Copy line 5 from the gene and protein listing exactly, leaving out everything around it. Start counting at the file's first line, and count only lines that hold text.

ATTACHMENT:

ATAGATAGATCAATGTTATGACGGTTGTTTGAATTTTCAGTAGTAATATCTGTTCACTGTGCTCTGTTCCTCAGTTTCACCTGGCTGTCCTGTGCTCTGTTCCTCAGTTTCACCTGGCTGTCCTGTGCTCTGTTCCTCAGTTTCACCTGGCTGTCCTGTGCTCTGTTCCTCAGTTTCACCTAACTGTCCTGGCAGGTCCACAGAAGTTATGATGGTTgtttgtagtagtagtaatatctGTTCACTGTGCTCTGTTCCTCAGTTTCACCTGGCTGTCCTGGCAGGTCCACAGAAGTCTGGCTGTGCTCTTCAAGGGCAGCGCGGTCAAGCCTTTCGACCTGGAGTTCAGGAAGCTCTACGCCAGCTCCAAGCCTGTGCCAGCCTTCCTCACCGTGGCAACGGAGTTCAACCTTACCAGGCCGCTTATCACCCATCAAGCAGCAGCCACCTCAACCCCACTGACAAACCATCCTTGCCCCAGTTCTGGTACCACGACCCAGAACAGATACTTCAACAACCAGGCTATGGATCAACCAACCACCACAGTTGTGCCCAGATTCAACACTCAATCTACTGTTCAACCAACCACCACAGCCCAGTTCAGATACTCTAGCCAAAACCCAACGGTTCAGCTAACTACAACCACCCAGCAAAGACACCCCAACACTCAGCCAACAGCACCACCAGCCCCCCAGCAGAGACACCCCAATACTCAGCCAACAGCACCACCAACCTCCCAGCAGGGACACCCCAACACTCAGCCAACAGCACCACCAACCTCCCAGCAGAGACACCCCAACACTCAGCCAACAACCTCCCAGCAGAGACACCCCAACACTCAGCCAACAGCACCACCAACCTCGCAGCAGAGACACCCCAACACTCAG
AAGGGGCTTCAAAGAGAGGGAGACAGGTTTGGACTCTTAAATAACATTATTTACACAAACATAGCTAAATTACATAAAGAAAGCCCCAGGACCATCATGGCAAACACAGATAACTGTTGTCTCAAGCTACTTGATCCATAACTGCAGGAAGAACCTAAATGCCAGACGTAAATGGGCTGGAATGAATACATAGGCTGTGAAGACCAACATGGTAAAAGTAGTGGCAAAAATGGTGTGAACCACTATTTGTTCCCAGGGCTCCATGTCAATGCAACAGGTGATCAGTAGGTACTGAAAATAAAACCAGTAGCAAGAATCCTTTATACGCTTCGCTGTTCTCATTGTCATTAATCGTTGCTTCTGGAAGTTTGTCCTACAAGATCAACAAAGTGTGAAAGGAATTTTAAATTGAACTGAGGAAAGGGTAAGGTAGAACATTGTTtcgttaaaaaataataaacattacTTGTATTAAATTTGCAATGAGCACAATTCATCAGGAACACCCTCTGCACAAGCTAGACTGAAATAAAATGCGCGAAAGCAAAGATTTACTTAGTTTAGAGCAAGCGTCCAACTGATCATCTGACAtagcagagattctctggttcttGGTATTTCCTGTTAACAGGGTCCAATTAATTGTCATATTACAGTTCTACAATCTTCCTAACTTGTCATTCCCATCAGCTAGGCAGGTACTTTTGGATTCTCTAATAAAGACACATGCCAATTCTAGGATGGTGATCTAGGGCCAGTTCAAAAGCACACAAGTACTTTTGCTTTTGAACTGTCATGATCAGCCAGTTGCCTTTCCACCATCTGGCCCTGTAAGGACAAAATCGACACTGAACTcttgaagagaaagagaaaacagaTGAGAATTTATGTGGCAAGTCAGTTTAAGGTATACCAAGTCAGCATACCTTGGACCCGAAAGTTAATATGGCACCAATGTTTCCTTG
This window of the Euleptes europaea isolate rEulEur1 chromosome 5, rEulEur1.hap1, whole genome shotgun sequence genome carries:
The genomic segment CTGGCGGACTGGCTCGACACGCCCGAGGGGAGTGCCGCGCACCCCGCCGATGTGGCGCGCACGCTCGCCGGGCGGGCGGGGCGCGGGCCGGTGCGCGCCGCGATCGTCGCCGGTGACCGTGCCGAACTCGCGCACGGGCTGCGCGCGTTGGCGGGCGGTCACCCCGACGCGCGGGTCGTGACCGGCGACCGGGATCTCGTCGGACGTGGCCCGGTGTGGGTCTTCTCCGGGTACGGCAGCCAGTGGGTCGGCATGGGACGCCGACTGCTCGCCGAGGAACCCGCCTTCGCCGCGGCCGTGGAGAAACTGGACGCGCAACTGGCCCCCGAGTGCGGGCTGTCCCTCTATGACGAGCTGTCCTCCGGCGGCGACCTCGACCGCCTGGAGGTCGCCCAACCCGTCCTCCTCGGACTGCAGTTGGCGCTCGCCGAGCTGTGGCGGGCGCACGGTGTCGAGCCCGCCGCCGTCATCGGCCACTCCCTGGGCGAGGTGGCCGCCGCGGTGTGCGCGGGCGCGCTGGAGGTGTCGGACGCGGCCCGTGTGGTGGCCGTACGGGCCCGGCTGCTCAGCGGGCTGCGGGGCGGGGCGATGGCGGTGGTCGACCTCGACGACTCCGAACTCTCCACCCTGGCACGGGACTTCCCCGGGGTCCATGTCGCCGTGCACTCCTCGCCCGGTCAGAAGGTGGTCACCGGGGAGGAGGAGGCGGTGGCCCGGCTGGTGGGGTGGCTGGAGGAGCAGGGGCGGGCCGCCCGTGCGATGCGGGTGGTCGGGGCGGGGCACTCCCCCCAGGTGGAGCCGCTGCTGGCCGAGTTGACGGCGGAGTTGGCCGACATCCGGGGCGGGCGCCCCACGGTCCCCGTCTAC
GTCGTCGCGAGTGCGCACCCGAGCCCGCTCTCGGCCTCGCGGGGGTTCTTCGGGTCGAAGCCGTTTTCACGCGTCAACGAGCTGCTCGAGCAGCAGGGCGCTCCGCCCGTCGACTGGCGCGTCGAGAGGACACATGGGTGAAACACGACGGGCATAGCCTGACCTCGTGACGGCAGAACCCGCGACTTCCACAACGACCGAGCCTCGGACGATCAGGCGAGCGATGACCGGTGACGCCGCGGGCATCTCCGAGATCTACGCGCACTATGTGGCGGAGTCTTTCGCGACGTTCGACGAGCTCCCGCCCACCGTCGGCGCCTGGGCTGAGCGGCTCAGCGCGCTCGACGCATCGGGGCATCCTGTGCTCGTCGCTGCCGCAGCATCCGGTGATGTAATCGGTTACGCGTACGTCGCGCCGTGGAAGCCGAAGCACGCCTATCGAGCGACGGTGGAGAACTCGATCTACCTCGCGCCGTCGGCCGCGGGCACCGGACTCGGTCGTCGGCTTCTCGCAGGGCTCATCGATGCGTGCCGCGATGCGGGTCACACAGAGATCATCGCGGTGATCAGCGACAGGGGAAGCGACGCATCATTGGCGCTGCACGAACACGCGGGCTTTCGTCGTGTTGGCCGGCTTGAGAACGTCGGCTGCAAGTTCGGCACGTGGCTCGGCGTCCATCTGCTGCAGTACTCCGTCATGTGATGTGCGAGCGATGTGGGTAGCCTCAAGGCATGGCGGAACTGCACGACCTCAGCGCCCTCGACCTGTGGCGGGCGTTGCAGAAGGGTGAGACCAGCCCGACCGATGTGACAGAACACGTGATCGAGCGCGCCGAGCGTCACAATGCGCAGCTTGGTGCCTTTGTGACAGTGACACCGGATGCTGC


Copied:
GTCGTCGCGAGTGCGCACCCGAGCCCGCTCTCGGCCTCGCGGGGGTTCTTCGGGTCGAAGCCGTTTTCACGCGTCAACGAGCTGCTCGAGCAGCAGGGCGCTCCGCCCGTCGACTGGCGCGTCGAGAGGACACATGGGTGAAACACGACGGGCATAGCCTGACCTCGTGACGGCAGAACCCGCGACTTCCACAACGACCGAGCCTCGGACGATCAGGCGAGCGATGACCGGTGACGCCGCGGGCATCTCCGAGATCTACGCGCACTATGTGGCGGAGTCTTTCGCGACGTTCGACGAGCTCCCGCCCACCGTCGGCGCCTGGGCTGAGCGGCTCAGCGCGCTCGACGCATCGGGGCATCCTGTGCTCGTCGCTGCCGCAGCATCCGGTGATGTAATCGGTTACGCGTACGTCGCGCCGTGGAAGCCGAAGCACGCCTATCGAGCGACGGTGGAGAACTCGATCTACCTCGCGCCGTCGGCCGCGGGCACCGGACTCGGTCGTCGGCTTCTCGCAGGGCTCATCGATGCGTGCCGCGATGCGGGTCACACAGAGATCATCGCGGTGATCAGCGACAGGGGAAGCGACGCATCATTGGCGCTGCACGAACACGCGGGCTTTCGTCGTGTTGGCCGGCTTGAGAACGTCGGCTGCAAGTTCGGCACGTGGCTCGGCGTCCATCTGCTGCAGTACTCCGTCATGTGATGTGCGAGCGATGTGGGTAGCCTCAAGGCATGGCGGAACTGCACGACCTCAGCGCCCTCGACCTGTGGCGGGCGTTGCAGAAGGGTGAGACCAGCCCGACCGATGTGACAGAACACGTGATCGAGCGCGCCGAGCGTCACAATGCGCAGCTTGGTGCCTTTGTGACAGTGACACCGGATGCTGC